Emacs mail revisited: Notmuch is amazing!

I followed David’s tutorial on YouTube about mu4e, but I couldn’t get it to work, maybe because of a straight/apt install mismatch or confusion.

I thought I would share my experiences.

To make a long story short, I installed notmuch on my LMDE6 system instead, following several YT tutorials, by Prot and others. Notmuch is a completely different approach to mail than mu4e, mutt and other similar mail clients. It’s like having Gmail inside Emacs, only better, faster and more flexible! There is no concept of mailboxes, everything is a search. You can tag your emails and define and store searches so they work like “mailboxes”, e.g. all mails from a particular person, or all mails with a specific tag.

And it is lightning fast, based on the excellent Xapian database, it returns the search in matters of milliseconds, it’s actually Emacs that creates delay if the search returns many results.

I love being able to do searches from the terminal, which I actually need to do a.t.m. to remove mails completely. I can tag junk mails del in Emacs, but then to actually get rid of them, I do this:

$ notmuch search --files=output tag:del | xargs rm

Those files are subsequently removed from the upstream IMAP server the next time mbsync is run.

I managed to assemble all my mails from various services (gmail, outlook, icloud) plus maildirs I have backup’ed from long gone computers at work. I now have 70.000 emails in one place, and using various searches, I was able to clear out and delete 2000 mails of no interest anymore, in a couple of hours. But I could take a trip down memory lane reading emails from 30 years ago. Using a bit of trickery with the notmuch config file when indexing mail newly copied to ~/Mail (notmuch new command) I could tag my work mails and other categories so I can now find them and search them independently.

As a comment to David’s video, be aware that with Gmail, you only need to syncronize two “folders”: “All Mail” and “Sent Mail”. Notmuch plus your tags and searches will do the same that Gmail does behind the scenes, if that’s what you want. Gmail’s understanding of “Inbox” is merely a label and it doesn’t play nice with IMAP, because syncronizing it will give you duplicates of the files in “All Mail”. I also found that it’s very convenient to avoid the annoying ‘[Gmail]’ directories when using mbsync, it can place the mail in local folders with sensible names, “sent” and “all” in the following configuration:

Channel gmail-all-mail
Far :gmail-remote:"[Gmail]/All Mail"
Near :gmail-local:all

Channel gmail-sent-mail
Far gmail-remote:"[Gmail]/Sent Mail"
Near :gmail-local:sent

I hope this will inspire folks to try this amazing system, and perhaps David to make a video about it.


Thanks, I think that I’ve got the basic notmuch setup working and it is very nice for reading and searching.

I’m still not sure about how everything fits together. I’d appreciate some help on these questions please.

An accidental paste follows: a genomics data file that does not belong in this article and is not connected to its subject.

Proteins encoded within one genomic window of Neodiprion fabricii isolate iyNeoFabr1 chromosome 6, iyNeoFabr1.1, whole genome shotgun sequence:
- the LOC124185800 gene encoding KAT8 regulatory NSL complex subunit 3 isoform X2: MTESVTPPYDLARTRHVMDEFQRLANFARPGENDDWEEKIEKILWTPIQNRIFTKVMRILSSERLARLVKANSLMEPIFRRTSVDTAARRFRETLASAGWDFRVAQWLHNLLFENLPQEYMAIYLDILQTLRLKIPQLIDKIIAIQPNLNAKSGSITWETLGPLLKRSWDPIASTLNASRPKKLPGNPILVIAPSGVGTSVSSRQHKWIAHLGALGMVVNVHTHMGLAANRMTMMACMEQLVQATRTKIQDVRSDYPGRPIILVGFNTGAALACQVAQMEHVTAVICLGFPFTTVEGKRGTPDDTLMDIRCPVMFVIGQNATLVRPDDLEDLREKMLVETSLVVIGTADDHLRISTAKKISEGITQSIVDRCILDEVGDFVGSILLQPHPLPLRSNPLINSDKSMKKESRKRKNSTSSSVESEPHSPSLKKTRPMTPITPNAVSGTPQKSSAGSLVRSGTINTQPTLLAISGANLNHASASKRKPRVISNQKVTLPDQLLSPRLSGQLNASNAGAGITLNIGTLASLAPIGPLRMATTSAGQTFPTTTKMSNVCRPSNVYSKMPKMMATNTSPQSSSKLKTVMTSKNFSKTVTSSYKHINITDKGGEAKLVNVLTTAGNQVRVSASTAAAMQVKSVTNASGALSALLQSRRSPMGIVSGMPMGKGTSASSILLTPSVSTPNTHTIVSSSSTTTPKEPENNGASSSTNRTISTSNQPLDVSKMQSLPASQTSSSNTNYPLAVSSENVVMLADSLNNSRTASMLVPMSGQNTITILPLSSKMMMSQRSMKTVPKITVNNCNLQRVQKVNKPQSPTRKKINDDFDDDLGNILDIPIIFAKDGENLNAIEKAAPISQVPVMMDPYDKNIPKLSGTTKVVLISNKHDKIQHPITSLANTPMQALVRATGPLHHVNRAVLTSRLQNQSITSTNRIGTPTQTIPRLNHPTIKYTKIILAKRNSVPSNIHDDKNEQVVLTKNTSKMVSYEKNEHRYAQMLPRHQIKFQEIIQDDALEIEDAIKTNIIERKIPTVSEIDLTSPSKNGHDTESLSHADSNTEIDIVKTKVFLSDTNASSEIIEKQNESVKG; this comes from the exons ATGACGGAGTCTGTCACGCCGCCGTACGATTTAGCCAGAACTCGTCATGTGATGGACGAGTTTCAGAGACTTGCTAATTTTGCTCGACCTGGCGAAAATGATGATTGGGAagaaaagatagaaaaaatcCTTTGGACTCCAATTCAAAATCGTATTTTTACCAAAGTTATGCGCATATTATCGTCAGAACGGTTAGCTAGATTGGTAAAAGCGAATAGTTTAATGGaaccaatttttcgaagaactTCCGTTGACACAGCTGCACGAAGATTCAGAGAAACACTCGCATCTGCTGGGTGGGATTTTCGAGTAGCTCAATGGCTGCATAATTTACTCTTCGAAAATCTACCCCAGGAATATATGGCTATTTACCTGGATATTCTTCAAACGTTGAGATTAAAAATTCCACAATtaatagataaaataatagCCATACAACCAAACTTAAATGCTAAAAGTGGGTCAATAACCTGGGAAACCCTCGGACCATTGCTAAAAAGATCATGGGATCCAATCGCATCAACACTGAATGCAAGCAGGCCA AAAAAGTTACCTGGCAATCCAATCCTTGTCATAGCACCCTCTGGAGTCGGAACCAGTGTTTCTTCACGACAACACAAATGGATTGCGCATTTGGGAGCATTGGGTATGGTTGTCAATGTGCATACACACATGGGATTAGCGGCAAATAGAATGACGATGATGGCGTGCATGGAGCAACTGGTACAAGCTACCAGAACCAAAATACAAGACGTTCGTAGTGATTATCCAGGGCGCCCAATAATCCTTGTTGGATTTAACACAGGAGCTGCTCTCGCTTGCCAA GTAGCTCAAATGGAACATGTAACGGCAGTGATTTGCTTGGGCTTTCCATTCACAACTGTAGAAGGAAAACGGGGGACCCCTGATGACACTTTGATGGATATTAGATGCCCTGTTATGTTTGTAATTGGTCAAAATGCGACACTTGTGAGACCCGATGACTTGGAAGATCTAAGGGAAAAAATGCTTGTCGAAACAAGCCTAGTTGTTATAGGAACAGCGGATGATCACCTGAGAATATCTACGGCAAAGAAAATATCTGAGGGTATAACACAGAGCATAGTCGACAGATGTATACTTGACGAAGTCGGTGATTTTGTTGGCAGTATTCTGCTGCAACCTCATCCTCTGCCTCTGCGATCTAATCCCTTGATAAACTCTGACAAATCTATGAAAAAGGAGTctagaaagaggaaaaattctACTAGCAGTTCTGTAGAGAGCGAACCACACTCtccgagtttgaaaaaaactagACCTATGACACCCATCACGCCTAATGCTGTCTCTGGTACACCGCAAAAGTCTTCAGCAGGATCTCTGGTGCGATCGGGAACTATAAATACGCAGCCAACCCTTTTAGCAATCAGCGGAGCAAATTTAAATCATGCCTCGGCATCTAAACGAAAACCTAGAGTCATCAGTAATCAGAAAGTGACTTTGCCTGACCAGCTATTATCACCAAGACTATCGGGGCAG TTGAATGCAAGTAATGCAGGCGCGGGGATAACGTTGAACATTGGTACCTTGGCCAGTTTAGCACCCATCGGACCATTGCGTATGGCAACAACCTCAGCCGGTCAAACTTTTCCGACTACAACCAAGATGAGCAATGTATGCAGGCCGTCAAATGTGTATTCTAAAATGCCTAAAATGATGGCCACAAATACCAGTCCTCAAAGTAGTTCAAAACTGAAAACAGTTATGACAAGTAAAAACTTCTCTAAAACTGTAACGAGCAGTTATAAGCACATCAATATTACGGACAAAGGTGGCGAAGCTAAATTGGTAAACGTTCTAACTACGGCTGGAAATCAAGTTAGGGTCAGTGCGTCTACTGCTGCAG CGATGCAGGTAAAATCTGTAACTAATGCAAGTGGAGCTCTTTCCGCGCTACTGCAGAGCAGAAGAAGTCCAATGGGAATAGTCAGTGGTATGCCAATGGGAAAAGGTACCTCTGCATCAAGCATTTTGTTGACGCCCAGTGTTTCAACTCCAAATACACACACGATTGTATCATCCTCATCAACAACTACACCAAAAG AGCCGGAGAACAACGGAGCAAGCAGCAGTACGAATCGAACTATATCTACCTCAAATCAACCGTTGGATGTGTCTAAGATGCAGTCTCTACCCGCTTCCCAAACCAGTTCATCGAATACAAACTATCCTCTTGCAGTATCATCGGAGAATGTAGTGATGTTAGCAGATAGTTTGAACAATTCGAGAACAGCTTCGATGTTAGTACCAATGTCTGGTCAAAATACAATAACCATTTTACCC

1. Do I need to call mbsync and then notmuch new to read the latest email?
  2. Deleting email in the maildir and then using mbsync deletes the email in the server?
  3. Nested directories in the web interface is achieved using multiple tags in notmuch?
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I am also learning, but I’ll attempt to answer your questions.

  1. Yes, but the way to do it is to use a notmuch hook. The one to define is pre-new. I have my hook script placed in ~/.config/notmuch/default/hooks/pre-new and it simply calls mbsync, but it could also manipulate tags, e.g. remove all ‘new’ tags before the import tags the incoming messages with that tag. When you are in the notmuch-hello interface in Emacs, the key “G” executes “notmuch-poll” which again calls “notmuch new”.
  2. It depends on how you have set up mbsync, especially the settings “Create Both”, “Expunge Both” and “SyncState *”. Check the mbsync docs. When I delete messages that have been tagged “del” (you can use any tag, your choice) they are deleted on Gmail.
  3. I don’t quite understand this question, if you are asking if tags are transferred back to the IMAP host the answer is no.

Hope this helps!

Thanks!, I was confused regarding the first point, your answer is very illuminating. I read some articles and people use systemd or a cronjob to run mbsync and notmuch, your approach from within emacs is much better, I will do that.

About the third question: in my email web interface I organize mail in nested directories, I was wondering how to achieve that in notmuch. I found out about the folder search-term, and also some people use tag in the format “category/item”. I will try and see which approach works best for my use case.

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Good to hear you are finding your way around notmuch ! It is really a framework where you are required to design exactly the UI and content treatment you want, but it takes some time to work it out. I find the notmuch approach to email is orthogonal to every other client I have used, where you are constricted to “mailboxes” and it has suddenly made my enormous store of emails a valuable resource, because I can search and categorize it in countless ways.